Happy St. Patrick’s Day! This recipe is not Irish or a festive bright green color. But, it is absolutely delicious, and it does include beans and greens. If you try it, I really do not think you’ll be disappointed.
I can’t take credit for the recipe. It’s my brother’s originally, and currently a family favorite. Matt is this great, instinctive, unfussy cook. More than anything else, his unique style has taught me that food can be simple without being quick. If something takes hours of slow-roasting to get done right, he’ll tend to it carefully and faithfully. The ingredients he chooses are usually humble and few, but he doesn’t shy away from grinding his own spices, or hand-chopping 20 or 30 cloves of garlic for a couple batches of chili. (Matt makes one pot with beans and vegetables, and the other pan with meat only, so that people can combine the two in any proportion they choose. Smart way to serve chili to vegetarians and carnivores, right?)
From him I’ve also learned to be less wary of big, loud, strong flavors. The man will literally DOUSE things in black pepper, red pepper, molasses, homemade combinations of spices and seasonings, and whatever else he dreams up to create a bold, fearless taste experience. (He and my mom have a system for the spice cabinet at home: if Matt is refilling an empty spice jar with a new mixture he’s made, he has to get a sticker out of the box of birthday card supplies for our younger cousins and put it over the old jar’s label, so mom knows it really isn’t plain cardamom or whatever the label originally said. This is why there were monkey stickers on two different bottles the last time I went home.) My palate hasn’t adjusted to Matt’s liberal use of spicy heat yet, but I have come to enjoy molasses more than I ever thought I would.
And that brings us to the recipe for these AMAZING beans. They’re kind of a California casual, pared-down, greened-up distant cousin to the East Coast staple of baked beans. This West Coast version is less saucy, more health-conscious, and more simply-composed to let the flavors of its few ingredients shine through. Do not be afraid if you’re unsure of the balance of tastes before they go in the oven. My onion was way too strong and I thought I’d used too much molasses and agave, but some sort of magic happened during the roasting and they came out great. The molasses flavor really settles down and sweetens up by the time the dish finishes baking. You’re left with a sweet, slightly savory, immediately appealing flavor.
And, did you know that blackstrap molasses contains iron, calcium, potassium, magnesium, vitamin B6, selenium, manganese, and copper? My brother has drawn my attention to the fact that unrefined sweeteners like molasses and raw honey are not merely stand-ins for sugar, they have vitamins, minerals, and health benefits in their own right. He is also a big believer in the antioxidants in black pepper, and in not cooking garlic or onions for more than 30 minutes in order to preserve their nutrients.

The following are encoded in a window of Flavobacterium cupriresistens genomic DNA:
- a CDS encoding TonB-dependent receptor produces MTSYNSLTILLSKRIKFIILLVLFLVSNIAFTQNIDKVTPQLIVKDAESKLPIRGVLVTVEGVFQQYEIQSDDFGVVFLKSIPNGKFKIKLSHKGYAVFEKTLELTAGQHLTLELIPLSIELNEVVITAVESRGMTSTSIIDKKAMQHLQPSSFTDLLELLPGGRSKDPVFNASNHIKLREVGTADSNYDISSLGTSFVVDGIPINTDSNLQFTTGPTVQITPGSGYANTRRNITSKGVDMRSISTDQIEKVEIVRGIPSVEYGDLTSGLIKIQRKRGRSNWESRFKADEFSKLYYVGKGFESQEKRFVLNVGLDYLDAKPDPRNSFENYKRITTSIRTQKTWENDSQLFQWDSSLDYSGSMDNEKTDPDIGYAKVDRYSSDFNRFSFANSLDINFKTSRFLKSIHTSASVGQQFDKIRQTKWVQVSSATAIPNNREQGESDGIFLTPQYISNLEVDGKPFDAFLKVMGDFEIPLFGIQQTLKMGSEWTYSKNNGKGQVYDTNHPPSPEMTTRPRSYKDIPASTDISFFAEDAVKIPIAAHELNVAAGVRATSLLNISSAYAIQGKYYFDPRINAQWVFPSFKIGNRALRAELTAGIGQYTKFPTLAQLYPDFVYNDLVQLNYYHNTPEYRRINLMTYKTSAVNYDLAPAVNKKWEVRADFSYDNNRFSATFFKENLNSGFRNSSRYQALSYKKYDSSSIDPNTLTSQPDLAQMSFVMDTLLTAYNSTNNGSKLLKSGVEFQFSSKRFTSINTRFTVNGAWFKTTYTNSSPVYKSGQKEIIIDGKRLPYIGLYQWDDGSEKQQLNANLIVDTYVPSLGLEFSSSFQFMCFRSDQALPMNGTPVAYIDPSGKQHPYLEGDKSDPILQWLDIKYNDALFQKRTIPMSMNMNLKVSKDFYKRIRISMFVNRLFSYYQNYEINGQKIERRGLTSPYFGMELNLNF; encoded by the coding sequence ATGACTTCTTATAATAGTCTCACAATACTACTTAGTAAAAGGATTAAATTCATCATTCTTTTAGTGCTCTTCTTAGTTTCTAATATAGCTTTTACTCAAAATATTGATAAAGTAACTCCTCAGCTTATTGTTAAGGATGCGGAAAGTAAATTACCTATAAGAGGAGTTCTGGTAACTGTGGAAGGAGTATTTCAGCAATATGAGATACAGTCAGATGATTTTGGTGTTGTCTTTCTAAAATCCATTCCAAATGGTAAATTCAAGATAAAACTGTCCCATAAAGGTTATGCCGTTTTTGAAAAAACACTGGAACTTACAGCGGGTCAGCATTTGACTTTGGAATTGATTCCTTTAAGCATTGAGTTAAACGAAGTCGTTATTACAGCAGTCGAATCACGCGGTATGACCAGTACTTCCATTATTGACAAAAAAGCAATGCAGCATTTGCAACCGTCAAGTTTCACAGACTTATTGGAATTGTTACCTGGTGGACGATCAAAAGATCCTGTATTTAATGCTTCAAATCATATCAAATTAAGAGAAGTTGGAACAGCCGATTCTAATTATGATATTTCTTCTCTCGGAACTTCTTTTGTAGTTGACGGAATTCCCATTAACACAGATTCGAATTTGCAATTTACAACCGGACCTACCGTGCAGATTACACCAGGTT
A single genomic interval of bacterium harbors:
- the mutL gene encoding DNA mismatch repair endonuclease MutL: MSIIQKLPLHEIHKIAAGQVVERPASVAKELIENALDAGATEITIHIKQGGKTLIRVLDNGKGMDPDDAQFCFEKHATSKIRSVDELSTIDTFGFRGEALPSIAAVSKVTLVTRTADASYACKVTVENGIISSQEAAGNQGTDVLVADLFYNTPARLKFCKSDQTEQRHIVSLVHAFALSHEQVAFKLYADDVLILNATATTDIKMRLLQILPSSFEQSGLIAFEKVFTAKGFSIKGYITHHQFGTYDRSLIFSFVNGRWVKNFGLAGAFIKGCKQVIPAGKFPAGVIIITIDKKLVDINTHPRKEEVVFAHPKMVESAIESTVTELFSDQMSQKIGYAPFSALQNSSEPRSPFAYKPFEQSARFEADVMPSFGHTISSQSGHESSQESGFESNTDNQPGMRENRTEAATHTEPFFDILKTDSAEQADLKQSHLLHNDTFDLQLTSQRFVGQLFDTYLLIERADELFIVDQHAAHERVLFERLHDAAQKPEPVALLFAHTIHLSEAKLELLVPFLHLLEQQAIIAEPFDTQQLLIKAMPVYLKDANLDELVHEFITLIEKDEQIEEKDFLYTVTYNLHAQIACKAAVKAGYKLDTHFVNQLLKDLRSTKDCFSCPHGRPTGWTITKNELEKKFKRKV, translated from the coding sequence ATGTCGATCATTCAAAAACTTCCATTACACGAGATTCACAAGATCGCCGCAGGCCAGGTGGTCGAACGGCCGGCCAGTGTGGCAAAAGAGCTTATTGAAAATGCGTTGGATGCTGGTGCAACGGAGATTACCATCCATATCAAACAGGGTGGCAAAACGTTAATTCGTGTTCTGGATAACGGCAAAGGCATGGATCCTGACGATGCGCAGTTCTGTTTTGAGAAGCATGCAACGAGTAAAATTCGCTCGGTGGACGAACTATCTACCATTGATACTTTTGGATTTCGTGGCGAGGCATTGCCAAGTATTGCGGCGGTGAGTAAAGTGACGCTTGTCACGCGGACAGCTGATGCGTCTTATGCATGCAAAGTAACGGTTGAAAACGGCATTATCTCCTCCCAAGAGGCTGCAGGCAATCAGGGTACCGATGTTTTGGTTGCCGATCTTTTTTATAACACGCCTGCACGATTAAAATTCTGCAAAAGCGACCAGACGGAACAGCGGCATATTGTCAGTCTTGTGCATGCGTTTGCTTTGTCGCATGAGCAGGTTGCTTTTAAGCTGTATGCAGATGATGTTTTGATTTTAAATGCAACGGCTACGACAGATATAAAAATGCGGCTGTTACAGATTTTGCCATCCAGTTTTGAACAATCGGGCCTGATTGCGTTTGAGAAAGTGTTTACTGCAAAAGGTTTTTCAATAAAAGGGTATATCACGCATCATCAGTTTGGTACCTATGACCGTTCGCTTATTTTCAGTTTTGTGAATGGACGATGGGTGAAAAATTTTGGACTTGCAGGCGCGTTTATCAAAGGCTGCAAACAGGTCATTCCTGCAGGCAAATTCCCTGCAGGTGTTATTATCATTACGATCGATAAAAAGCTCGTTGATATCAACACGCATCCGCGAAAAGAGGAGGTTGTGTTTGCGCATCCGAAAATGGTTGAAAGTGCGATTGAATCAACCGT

Anyway, here is the recipe. You’ll notice that it readily lends itself to dozens of adaptations. If your tastebuds like more unexpected, perked-up flavors, you could squeeze some fresh lemon juice on top of your portion, or sprinkle the finished product with chopped walnuts or roasted pumpkin seeds. You could also experiment with tossing in cubed tofu, partially-roasted cubed squash or sweet potatoes, or bits of vegetarian bacon before baking. Of course, you could add more savory elements to the sweet molasses with any spice blend you like, a dash of soy sauce, or maybe a touch of Worcestershire sauce. Lastly, I thought it was plenty sweet enough, but if you wanted to get creative in that direction, I could also see cutting down the agave and baking chunks of fresh apple in the mixture, or sprinkling raisins or currants on top before serving. Truth be told, we like it best without any of those extras, but I know your palate and imagination might prefer more possibilities!
Matt doesn’t use kale in his- I added that in and love the result. My brother likes to serve this with rice and salad. I’d also suggest pairing it with a scoop of more cooked greens and cornbread to sop up some of the molasses sauce.
Oven-Roasted Molasses Beans and Kale
2 cans of beans, any variety, drained and rinsed (I used pinto and kidney, but will try red or cannellini next)
1 red or yellow onion, chopped (about 2 and 1/2 cups)
4 – 6 cups kale, de-stemmed and cut into bite-sized pieces
2 Tbsp. blackstrap molasses
1 – 2 Tbsp. agave nectar or maple syrup
1 and 1/2 Tbsp. extra virgin olive oil
Finely ground sea salt (or smoked salt) and black pepper to taste
1. Preheat oven to 425. Toss all ingredients together in a big bowl until thoroughly mixed.
2. Transfer the mixture to a deep, oven-safe stainless steel skillet or baking dish.
3. Bake on the middle rack for 20-25 minutes. Stir every 10 minutes or so if you’d like to prevent browning on top, but that doesn’t bother me so I leave mine unattended.
Serve hot or warm. Makes a full, deep skillet, enough for 4-6.
I hope you enjoy your St. Patrick’s Day! We’re off to buy gardening supplies and try to plant our herbs before the temperature hits 80-something today.